04/02/2008

Icelandic style choux buns - Vatnsdeigsbollur (edited to add a photo)

In Iceland, the last Monday before Lent is called Bolludagur, or Bun Day. On this day, we stuff ourselves with delicious, sweet buns, and many families eat meatballs or fish balls for dinner (bolla can mean both "bun" and “ball”). Two kinds of buns are made, one recipe uses yeast for rising, the other uses eggs. My mother always makes the egg kind, which are made with choux dough. As a result, I have never been able to acquire a taste for yeast buns.

Choux buns


125 g margarine or butter
250 ml water
125 g flour
4 eggs
400 ml heavy cream or whipping cream

Put the water and margarine together in a saucepan and heat until margarine is melted. Sift the flour into the mixture and stir until the dough is smooth and thick. Keep the saucepan on the hotplate while stirring. Remove from the hotplate and allow to cool a little. Break the eggs into a glass, one at a time, and stir to break the yolk. Pour into the dough and mix well. Drop on to an oven-plate with two tablespoons, keeping a good space between the blobs, as they expand quite a lot. Bake at 200°C, in the middle of the oven, for 20-30 minutes, or until the buns are a pale golden colour. Do not open the oven for the first 12-15 minutes, or the buns will fall. Allow to cool before slitting open and filling with whipped cream and jam, and top with cocoa glaze (icing sugar + cocoa powder + warm water) or melted chocolate.

Variations:
-Mash fruit or berries, such as strawberries, bananas, blueberries or peaches and stir into whipped cream and use as filling.
-Add small chocolate chips to the whipped cream before filling the buns. Leave out the glaze.
-Experiment with different flavours of icing, such as maple syrup, caramel, lemon or vanilla.
-Put a piece of creme-filled candy inside the bun for a burst of flavour.

Party treats: Make tiny buns (use teaspoons or a pastry tube instead of tablespoons) and fill with flavoured cream-cheese or tuna dip (mash tuna into mayonnaise and flavour with garlic and pepper). Make a small hole in the side of each bun and fill, using an icing tube. Serve as nibbles or appetizers.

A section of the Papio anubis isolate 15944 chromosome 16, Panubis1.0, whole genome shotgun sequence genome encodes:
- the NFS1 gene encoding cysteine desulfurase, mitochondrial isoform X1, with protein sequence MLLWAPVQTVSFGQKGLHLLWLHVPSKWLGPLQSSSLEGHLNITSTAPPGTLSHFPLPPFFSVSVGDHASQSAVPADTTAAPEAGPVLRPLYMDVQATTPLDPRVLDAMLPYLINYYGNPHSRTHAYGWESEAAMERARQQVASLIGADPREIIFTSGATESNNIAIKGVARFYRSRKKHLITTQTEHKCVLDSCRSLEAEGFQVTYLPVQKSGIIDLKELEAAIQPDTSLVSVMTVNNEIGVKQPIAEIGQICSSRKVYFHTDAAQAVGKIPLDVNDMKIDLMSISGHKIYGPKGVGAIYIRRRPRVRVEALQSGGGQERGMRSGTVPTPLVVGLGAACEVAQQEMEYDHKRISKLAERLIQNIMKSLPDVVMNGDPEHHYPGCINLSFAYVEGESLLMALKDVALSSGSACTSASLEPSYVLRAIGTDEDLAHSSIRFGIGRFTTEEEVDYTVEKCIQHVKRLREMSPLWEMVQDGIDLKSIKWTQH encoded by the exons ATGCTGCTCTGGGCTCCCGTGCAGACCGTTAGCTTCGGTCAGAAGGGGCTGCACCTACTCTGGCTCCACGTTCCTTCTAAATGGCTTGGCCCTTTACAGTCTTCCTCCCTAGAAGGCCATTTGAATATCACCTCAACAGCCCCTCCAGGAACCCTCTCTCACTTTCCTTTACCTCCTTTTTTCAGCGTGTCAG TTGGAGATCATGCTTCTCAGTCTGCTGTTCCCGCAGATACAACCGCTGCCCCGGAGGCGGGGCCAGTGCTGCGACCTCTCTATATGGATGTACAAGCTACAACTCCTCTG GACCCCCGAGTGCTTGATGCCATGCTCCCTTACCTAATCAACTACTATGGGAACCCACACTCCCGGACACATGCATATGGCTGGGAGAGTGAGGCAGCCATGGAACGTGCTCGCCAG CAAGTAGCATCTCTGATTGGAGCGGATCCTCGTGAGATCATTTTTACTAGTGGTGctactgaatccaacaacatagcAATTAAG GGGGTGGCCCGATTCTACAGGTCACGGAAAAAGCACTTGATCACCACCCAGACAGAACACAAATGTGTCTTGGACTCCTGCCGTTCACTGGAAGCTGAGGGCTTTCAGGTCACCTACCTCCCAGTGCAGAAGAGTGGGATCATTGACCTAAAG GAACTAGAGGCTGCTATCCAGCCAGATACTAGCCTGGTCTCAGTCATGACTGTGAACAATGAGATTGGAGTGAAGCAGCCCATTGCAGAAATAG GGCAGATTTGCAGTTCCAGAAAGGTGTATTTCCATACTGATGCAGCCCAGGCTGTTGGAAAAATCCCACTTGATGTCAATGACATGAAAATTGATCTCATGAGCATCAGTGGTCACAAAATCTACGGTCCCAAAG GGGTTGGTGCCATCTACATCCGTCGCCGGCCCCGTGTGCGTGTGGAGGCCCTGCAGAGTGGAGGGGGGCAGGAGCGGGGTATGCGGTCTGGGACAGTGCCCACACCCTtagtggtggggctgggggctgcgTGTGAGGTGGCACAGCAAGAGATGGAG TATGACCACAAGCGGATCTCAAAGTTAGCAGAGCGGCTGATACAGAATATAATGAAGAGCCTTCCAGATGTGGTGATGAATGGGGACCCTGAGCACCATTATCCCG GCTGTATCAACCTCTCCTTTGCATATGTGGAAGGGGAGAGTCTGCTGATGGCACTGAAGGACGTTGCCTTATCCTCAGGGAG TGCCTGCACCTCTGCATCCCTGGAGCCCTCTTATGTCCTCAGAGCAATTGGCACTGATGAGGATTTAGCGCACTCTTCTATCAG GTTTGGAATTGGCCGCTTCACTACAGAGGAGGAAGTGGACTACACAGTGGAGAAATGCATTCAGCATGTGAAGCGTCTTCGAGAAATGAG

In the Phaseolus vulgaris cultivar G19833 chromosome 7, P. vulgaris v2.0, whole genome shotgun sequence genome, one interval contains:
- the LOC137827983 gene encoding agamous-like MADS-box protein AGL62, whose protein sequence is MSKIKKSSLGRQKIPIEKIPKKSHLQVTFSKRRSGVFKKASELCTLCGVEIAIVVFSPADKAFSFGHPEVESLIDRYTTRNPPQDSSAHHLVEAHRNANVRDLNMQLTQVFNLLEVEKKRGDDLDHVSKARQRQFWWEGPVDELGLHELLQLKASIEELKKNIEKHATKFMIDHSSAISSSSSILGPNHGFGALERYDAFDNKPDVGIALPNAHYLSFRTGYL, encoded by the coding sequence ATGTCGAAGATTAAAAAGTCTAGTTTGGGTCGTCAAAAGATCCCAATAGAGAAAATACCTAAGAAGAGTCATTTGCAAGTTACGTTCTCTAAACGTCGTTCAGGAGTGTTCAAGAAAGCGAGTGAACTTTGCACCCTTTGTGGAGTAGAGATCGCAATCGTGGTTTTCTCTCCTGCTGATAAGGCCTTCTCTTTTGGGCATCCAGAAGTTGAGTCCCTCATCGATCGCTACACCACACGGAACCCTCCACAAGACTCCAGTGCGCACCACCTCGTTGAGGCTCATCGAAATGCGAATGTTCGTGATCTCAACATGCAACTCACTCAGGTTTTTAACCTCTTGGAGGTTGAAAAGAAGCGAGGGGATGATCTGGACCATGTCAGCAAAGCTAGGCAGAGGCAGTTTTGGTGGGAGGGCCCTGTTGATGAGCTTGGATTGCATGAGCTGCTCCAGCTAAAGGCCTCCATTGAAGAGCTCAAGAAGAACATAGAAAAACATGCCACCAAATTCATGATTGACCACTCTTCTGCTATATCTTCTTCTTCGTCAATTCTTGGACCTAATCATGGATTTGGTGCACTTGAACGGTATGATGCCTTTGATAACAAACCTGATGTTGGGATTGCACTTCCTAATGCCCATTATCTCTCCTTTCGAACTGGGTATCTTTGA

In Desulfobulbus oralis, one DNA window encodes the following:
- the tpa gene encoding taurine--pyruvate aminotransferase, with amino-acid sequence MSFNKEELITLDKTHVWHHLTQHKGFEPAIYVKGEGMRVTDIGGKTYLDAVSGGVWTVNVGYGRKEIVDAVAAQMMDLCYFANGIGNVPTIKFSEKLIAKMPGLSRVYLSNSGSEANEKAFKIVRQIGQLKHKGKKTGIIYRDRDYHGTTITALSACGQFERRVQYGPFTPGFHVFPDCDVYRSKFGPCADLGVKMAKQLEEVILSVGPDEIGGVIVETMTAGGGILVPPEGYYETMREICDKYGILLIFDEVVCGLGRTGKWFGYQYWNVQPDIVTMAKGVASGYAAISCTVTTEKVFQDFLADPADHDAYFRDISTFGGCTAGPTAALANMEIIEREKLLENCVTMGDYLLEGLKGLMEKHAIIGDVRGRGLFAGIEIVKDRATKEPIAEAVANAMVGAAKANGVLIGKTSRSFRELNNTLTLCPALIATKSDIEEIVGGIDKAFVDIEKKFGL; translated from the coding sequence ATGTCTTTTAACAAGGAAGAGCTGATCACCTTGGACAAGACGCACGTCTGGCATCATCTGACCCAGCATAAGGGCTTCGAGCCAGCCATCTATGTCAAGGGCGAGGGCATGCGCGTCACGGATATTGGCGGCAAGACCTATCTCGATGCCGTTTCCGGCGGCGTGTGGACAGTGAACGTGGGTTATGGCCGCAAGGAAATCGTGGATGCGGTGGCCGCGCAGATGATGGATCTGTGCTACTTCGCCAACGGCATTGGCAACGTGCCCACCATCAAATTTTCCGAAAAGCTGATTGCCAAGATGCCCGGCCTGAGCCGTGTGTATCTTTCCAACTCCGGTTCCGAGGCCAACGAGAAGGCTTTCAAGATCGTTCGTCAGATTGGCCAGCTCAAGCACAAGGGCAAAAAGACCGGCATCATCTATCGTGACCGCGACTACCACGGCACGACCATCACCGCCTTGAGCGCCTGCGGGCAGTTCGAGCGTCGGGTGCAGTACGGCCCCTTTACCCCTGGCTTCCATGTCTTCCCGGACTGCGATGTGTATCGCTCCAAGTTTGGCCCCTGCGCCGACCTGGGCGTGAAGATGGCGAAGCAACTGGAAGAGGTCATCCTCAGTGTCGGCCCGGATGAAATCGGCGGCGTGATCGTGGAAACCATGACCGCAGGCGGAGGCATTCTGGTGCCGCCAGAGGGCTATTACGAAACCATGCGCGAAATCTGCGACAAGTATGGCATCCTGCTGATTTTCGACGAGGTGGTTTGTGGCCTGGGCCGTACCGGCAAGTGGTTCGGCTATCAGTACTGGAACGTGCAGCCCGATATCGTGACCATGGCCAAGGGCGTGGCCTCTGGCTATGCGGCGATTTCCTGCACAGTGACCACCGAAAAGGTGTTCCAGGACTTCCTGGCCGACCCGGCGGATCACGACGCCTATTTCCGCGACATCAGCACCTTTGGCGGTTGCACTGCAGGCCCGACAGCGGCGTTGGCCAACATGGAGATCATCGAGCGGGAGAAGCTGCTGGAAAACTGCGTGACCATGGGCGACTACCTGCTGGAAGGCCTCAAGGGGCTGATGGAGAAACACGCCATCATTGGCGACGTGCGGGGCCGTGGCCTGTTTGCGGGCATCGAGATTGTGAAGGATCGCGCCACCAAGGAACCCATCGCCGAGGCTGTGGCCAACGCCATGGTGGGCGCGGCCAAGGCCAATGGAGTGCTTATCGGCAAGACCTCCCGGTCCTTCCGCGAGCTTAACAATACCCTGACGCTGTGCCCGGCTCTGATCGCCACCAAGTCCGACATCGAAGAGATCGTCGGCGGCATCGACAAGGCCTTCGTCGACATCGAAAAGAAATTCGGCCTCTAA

7 comments:

addy said...

Thanks for posting this recipe. I just made them and they taste great. We're a little behind schedule but oh well...

Addy

p.s. It's not clear in the directions that the oven door should not be opened 15 minutes *after* baking -- not at the beginning of baking. Learned this the hard way ;-)

Anonymous said...

How many buns does this recipe make, approximately? They sound delicious.

Bibliophile said...

Anon, I couldn't say - it has been ages since I last baked these. At a guess, it could be between 20 and 30, depending on size, but don't take my word for it.

MikeInOhio said...

My daughter and I used your recipe as part of a school project on Iceland. We ended up with about 20-22 buns.

When we bake together, it is often an opportunity to use some math. Converting the metric measures to English added to the experience!

Bibliophile said...

It's great to know someone is using the recipes.

Anonymous said...

I have a question. What on earth do you so with the heavy cream.

Bibliophile said...

Anon, it's in the recipe, but easy to miss: You whip the cream and use it for filling the buns.